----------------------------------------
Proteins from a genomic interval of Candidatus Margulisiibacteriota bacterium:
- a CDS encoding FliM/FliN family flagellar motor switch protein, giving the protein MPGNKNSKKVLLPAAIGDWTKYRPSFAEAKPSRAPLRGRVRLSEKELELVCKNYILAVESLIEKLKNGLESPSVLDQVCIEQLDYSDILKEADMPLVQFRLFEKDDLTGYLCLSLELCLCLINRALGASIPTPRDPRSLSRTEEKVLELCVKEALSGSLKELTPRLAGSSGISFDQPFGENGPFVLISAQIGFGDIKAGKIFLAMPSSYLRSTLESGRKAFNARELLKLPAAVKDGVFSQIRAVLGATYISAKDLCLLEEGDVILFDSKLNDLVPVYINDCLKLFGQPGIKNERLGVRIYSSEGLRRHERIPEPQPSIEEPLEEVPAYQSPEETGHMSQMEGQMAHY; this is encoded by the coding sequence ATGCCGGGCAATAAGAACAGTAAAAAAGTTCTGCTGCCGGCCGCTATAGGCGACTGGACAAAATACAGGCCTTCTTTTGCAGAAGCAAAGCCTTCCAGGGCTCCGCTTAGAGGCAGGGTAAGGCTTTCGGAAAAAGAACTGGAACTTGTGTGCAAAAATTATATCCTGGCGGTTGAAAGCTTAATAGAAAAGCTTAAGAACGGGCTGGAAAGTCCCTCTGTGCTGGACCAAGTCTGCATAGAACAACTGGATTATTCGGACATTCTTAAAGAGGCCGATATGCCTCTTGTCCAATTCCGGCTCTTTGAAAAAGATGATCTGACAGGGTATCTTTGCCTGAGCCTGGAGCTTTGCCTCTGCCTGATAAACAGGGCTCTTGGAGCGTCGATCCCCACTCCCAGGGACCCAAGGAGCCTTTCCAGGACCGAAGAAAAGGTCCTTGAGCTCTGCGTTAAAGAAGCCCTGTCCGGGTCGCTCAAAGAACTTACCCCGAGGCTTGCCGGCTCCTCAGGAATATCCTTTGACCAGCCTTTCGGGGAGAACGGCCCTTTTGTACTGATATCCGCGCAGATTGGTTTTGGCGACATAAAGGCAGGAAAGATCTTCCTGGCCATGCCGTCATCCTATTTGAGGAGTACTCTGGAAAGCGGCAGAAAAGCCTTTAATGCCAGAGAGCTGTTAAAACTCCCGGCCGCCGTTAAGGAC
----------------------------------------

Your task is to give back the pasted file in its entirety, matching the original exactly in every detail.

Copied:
Proteins from a genomic interval of Candidatus Margulisiibacteriota bacterium:
- a CDS encoding FliM/FliN family flagellar motor switch protein, giving the protein MPGNKNSKKVLLPAAIGDWTKYRPSFAEAKPSRAPLRGRVRLSEKELELVCKNYILAVESLIEKLKNGLESPSVLDQVCIEQLDYSDILKEADMPLVQFRLFEKDDLTGYLCLSLELCLCLINRALGASIPTPRDPRSLSRTEEKVLELCVKEALSGSLKELTPRLAGSSGISFDQPFGENGPFVLISAQIGFGDIKAGKIFLAMPSSYLRSTLESGRKAFNARELLKLPAAVKDGVFSQIRAVLGATYISAKDLCLLEEGDVILFDSKLNDLVPVYINDCLKLFGQPGIKNERLGVRIYSSEGLRRHERIPEPQPSIEEPLEEVPAYQSPEETGHMSQMEGQMAHY; this is encoded by the coding sequence ATGCCGGGCAATAAGAACAGTAAAAAAGTTCTGCTGCCGGCCGCTATAGGCGACTGGACAAAATACAGGCCTTCTTTTGCAGAAGCAAAGCCTTCCAGGGCTCCGCTTAGAGGCAGGGTAAGGCTTTCGGAAAAAGAACTGGAACTTGTGTGCAAAAATTATATCCTGGCGGTTGAAAGCTTAATAGAAAAGCTTAAGAACGGGCTGGAAAGTCCCTCTGTGCTGGACCAAGTCTGCATAGAACAACTGGATTATTCGGACATTCTTAAAGAGGCCGATATGCCTCTTGTCCAATTCCGGCTCTTTGAAAAAGATGATCTGACAGGGTATCTTTGCCTGAGCCTGGAGCTTTGCCTCTGCCTGATAAACAGGGCTCTTGGAGCGTCGATCCCCACTCCCAGGGACCCAAGGAGCCTTTCCAGGACCGAAGAAAAGGTCCTTGAGCTCTGCGTTAAAGAAGCCCTGTCCGGGTCGCTCAAAGAACTTACCCCGAGGCTTGCCGGCTCCTCAGGAATATCCTTTGACCAGCCTTTCGGGGAGAACGGCCCTTTTGTACTGATATCCGCGCAGATTGGTTTTGGCGACATAAAGGCAGGAAAGATCTTCCTGGCCATGCCGTCATCCTATTTGAGGAGTACTCTGGAAAGCGGCAGAAAAGCCTTTAATGCCAGAGAGCTGTTAAAACTCCCGGCCGCCGTTAAGGAC